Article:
Take my advice - don't give other mums any advice...

PUBLISHED: 10:25 22 March 2016 | UPDATED: 10:26 22 March 2016

Fruit Shoot kid

Fruit Shoot kid

Archant

Having a baby is a time of happiness and celebration. But nothing prepares us for the parenting ‘advice’ and judgement. It should be illegal to say the following to a shattered mum when you bump into her in town, particularly if you do not know her:

Just you wait until he’s such and such an age...

You notice me enjoying sweet snuggles with my little one. Envious, you drop this bombshell. Surely there will be challenges ahead. This moment is not reflective of all the moments. When he’s nearly three he will likely be clinging to shop shelves, kicking and shrieking for Thomas trains until he turns red. That doesn’t mean I can’t cherish this cosy calm cuddle now.

Oh he’s poorly/hungry/grumpy

None of the above, nope. Not sick, starving or sad. How hateful it is when drained, I take a walk to help him sleep, and an unknown woman walks past. “Somebody is unhappy today!” Yes, you when I punch you in the face.

Is he warm/cool enough?

A natural follow on from the previous gem and as annoying. If the stranger thinks he’s an unhappy baby, it is obviously because he is the wrong temperature. The stranger reckons he could do with more or less clothing. Either he is too hot or chilly. My patience is waning as I explain that in the last 50 years, attitudes have changed and research shows it can be dangerous to wrap them up too warm. By God’s grace the stranger’s bundled-up babies made adulthood. Next time I see her, I will definitely say that.

Have you taken him to the doctor?

Why have I not sought immediate medical expertise? Um, because babies teethe and Calpol helps. Have you seen a doctor about your intense impulse to dish out comment to random mothers in town? Maybe it is a personality disorder? Quick, call your GP! It could prove fatal - especially if you do not disappear soon.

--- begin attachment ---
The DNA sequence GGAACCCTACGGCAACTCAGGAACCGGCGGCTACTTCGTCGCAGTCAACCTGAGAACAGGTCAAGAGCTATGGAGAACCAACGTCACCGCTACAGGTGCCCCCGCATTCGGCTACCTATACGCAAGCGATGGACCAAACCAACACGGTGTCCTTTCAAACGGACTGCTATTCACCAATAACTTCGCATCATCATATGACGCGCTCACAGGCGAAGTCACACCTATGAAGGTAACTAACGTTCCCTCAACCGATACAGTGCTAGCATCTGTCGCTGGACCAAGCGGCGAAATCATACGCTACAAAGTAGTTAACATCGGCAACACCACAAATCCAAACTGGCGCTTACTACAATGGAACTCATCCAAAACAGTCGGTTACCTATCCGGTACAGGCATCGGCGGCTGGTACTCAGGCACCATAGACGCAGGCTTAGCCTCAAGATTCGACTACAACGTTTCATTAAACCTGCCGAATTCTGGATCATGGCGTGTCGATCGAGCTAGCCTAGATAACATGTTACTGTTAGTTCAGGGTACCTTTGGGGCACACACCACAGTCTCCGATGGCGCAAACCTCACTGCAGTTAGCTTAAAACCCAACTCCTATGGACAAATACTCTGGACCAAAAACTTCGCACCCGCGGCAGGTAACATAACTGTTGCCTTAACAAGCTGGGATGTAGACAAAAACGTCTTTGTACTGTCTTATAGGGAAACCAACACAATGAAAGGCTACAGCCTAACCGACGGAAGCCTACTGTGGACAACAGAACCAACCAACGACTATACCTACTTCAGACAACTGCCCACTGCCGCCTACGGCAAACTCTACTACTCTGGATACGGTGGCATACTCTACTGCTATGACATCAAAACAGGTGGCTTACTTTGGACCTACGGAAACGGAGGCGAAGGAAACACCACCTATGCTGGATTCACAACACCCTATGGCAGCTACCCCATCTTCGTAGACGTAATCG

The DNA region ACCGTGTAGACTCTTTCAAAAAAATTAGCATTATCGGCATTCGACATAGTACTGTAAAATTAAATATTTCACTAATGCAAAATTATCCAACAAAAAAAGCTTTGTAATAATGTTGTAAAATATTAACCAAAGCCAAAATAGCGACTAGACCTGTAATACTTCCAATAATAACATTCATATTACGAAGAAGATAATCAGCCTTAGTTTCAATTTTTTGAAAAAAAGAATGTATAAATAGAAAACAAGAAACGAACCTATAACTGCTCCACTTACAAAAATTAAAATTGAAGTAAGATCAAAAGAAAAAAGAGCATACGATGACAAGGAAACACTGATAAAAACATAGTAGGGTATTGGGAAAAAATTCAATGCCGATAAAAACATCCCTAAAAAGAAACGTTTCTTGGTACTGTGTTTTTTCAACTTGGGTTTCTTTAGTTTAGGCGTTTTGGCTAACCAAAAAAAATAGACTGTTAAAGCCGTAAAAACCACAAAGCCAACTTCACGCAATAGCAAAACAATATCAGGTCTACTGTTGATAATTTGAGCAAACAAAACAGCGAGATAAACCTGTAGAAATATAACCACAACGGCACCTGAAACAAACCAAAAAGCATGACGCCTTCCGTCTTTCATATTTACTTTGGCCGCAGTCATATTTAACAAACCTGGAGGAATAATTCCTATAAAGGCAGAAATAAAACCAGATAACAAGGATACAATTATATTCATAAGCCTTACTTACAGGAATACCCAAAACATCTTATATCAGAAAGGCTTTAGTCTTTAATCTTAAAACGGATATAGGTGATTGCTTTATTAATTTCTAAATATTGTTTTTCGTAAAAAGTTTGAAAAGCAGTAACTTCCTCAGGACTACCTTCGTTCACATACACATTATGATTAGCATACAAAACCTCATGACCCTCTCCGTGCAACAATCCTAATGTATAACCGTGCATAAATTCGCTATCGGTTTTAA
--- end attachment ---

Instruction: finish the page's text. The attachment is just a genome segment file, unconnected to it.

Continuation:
When mine did that, I did this...

And you’re telling me that for what reason? You are not me. My child is not yours. This is now not then. We are two different people in separate lives. Generations apart. Be gone.

You look tired!

If you hadn’t slept for seven years, you would too. You look really old. Since we haven’t met before, it’s hard to say how much you have aged but as you felt the need to tell me how tired I look, I bet that you have aged far more unkindly than you would have desired. Growing old disgracefully by insulting strangers in shops has clearly done your face no favours. Maybe there is justice after all...

Fruit Shoot? Haven’t you heard? What will become of him?

There’s more sugar in a single Fruit Shoot than in all the Tesco supermarkets in Britain. If I dare to let my child drink one, I’ll end up with a toothless heroin addict psycho-killer with myself to blame. And those evil manufacturers who prey on small people accidentally turning them into murderous narcissists. Calm down, love - it’s only a Fruit Shoot. As she walked away, I could still hear her muttering: “And don’t even get me started on Capri-Sun.”

Basically don’t say anything or at least nothing controversial. Every day I do my absolute best and we are fine. If you would do it differently, that is OK. My kid my rules.

So read this. Cut it out and keep it in your purse perhaps. Heed it well, lady (because men never say these things): don’t say them. Don’t even think them.

But if you do, keep those nonsense thoughts in your brain and repeat after me: “She did not ask my advice. I am a stranger. I do not know this person, her history, situation or offspring. It is not making conversation because she is busy and not interested in my opinions or cliché-based wisdom.

“I am not Claire Rayner, Dear Deidre, Supernanny, Mary Berry, Mary Poppins, Mary Mother of Jesus or Dr Chris, Dr Miriam Stoppard or Dr Ranj. I am simply a woman with vocal cords and one perspective, which doesn’t matter to this exhausted shadow of a former self, who only came in to M&S to pick up a little pot of profiteroles as her life’s reward.”

And after you’ve remembered to say that generic widely applicable mantra to yourself, I will have run far away into the next female judge who has hopefully also read this article.

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